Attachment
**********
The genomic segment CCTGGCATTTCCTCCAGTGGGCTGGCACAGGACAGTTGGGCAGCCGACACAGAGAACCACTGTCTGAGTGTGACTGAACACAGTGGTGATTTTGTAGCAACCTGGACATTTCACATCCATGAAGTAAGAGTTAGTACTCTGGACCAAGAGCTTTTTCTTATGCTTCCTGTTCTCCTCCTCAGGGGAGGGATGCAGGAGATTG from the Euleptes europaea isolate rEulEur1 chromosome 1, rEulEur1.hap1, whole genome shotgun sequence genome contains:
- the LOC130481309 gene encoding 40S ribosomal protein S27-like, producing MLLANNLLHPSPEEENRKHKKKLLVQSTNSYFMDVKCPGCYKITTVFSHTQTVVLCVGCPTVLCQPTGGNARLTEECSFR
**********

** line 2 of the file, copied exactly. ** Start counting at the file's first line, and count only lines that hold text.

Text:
- the LOC130481309 gene encoding 40S ribosomal protein S27-like, producing MLLANNLLHPSPEEENRKHKKKLLVQSTNSYFMDVKCPGCYKITTVFSHTQTVVLCVGCPTVLCQPTGGNARLTEECSFR